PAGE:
Image from Moishe’s Bagel website. Concert review by F Mactaggart
24 August 2017 – The Queen’s Hall, Edinburgh
In a relatively small city of less than half a million people, Edinburgh-based musicians not infrequently can find themselves playing in bands of mixed musical genres. Since 2003 Moishe’s Bagel, or “The Bagel” as they are affectionately known locally, are perhaps one of the most successful products of this fortuitous melding of musics, with four CD releases to date on the labels Eachday Music and Moishe’s Bagel, under their belts.
Whilst all Moishe’s Bagel band members, as is usually the case, started out with a western classical training, all have travelled through varying styles, and between them represent a cross section of some of the finest musicians in Scotland today. However they wear their expertise lightly, with a stage manner of near informality. Several of the band have been members of the widely lauded Salsa Celtica, and the lynch-pin of the band, pianist and accordionist Phil Alexander, also both ran his own salsa band, and previously played in a Jewish wedding band.
As for the rest of the band, indefatigable and flamboyant Greg Lawson (violin, mandolin) has played in many Scottish orchestras including the highly esteemed Scottish Chamber Orchestra, in theatre, and in rock and Celtic bands. Add to this already heterogeneous mix Brazilian double bassist Mario Caribe, well known in Scotland amongst Celtic music and especially jazz circles, but also renowned in his country of birth, unflappable accordionist Pete Garnett from a Scottish folk music background, and Indian music expert, percussionist Guy Nicholson, who is seated before an array of tablas, darabukas and congas.
Generally starting each piece quietly – take Caribe’s pensive introduction to Alexander’s beautiful “Timgad”, for example – before long, they are pelting into jubilant, high energy near – frenzy, whilst very rarely sacrificing accuracy.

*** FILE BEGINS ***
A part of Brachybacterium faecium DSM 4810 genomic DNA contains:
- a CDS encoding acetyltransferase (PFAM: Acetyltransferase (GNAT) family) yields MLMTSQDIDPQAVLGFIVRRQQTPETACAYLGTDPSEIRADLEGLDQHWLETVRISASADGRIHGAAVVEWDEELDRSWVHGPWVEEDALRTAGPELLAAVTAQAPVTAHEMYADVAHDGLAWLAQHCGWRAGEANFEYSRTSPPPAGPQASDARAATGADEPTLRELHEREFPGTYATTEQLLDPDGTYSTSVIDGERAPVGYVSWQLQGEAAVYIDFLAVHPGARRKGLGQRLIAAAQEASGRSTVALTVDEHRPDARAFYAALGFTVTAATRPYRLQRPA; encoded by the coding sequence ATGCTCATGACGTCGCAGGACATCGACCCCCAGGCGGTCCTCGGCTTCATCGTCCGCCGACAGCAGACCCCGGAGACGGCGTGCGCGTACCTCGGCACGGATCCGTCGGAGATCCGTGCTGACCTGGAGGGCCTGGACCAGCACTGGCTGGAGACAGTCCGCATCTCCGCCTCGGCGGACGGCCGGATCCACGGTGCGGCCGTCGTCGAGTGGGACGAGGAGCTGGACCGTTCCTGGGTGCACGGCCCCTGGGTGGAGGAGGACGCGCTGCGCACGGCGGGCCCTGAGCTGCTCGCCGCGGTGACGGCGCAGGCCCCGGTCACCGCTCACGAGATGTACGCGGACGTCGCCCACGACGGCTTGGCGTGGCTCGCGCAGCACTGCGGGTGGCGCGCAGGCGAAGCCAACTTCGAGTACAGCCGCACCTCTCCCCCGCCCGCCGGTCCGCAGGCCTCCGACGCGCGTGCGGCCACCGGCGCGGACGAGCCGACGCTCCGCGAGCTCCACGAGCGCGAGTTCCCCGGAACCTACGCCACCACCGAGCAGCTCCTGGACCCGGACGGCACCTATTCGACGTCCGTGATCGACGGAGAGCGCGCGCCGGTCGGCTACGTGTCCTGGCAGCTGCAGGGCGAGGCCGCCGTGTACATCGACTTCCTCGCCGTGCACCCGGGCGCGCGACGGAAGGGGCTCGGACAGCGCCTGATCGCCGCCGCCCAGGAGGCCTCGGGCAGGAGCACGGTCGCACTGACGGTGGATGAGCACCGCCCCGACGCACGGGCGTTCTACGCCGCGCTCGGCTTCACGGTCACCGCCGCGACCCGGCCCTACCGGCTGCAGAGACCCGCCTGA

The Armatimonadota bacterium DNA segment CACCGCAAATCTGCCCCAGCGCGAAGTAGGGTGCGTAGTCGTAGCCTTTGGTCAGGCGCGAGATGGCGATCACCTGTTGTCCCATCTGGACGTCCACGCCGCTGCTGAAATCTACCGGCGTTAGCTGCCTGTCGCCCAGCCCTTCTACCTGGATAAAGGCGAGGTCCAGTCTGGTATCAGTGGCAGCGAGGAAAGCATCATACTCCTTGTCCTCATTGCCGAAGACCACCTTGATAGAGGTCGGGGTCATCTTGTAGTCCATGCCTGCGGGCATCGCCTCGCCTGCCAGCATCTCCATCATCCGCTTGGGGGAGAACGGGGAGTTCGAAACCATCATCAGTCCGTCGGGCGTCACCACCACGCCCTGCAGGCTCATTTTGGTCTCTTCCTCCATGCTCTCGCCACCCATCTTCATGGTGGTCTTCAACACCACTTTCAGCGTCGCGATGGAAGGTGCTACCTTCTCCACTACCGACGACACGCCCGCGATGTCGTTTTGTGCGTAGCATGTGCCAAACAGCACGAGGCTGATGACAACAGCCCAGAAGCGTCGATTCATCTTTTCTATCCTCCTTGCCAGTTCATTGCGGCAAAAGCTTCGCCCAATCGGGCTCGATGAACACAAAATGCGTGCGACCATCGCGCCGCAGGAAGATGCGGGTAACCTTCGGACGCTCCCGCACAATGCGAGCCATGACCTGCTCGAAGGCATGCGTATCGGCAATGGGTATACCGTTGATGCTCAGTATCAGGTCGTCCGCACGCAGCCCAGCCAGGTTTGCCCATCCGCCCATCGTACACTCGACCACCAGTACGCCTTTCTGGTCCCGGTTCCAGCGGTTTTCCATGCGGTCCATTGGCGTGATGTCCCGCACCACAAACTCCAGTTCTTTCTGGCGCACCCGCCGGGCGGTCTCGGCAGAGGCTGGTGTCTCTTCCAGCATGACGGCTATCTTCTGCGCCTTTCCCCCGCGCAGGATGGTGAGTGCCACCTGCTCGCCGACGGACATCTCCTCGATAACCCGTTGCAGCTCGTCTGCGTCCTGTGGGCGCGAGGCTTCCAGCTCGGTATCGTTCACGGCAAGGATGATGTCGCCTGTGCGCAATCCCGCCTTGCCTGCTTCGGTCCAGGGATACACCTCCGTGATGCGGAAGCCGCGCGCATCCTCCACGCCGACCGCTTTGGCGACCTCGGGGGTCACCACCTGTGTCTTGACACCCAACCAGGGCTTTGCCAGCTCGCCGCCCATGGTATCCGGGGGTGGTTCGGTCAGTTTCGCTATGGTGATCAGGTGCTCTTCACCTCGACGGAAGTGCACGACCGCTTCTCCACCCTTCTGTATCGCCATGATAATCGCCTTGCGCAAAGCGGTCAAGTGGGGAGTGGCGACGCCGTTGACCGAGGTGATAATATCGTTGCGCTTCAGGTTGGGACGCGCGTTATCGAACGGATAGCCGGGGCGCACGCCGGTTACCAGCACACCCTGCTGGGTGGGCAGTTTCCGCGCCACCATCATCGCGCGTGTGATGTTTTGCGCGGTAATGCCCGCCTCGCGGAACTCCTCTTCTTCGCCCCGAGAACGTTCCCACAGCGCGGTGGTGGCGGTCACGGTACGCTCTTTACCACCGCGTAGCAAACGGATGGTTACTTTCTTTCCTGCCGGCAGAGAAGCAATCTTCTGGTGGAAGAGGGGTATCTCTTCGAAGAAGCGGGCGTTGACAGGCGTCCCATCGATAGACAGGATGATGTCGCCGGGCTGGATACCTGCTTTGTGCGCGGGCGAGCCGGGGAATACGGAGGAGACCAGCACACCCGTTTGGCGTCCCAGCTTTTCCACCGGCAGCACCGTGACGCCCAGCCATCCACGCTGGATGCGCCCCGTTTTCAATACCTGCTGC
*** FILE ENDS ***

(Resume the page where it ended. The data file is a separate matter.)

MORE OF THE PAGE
Some pieces are super-polished Bagel – versions of traditional, often kletzmer tunes, such as the joyfully frantic “A Night in the Garden of Eden”, whilst others are penned by band members. Indeed amongst the latter where the band’s cinematic, western classical and witty qualities are most evident, are a varied selection from their 2015 commissioned soundtrack to Mikhail Kalatozov’s 1930’s Soviet classic, “Salt for Svanetia”, a propaganda film made in support of Stalin’s first Five Year Plan.
An interesting addition tonight, though not a completely comfortable fit, are two appearances of guest Fiona Hunter, a Scottish folk singer. Her fine folk soprano and Northern Scottish ballad lyrics are often hard to hear, such is the band’s exuberance, and suggests that joint rehearsal time may have been minimal.
However it would seem churlish to complain when presented with such a rich feast. The evening ends with Caribe’s wonderful “La Rumba Salvadora”, written for his clearly beloved Spanish-born grandmother who immigrated to Brazil, thus the piece changing midway from stately Spanish to the more rambunctious and free Brazilian style.
A standing ovation elicits a brief encore, leaving a happy audience puzzling why this group is not more widely known outside of the UK.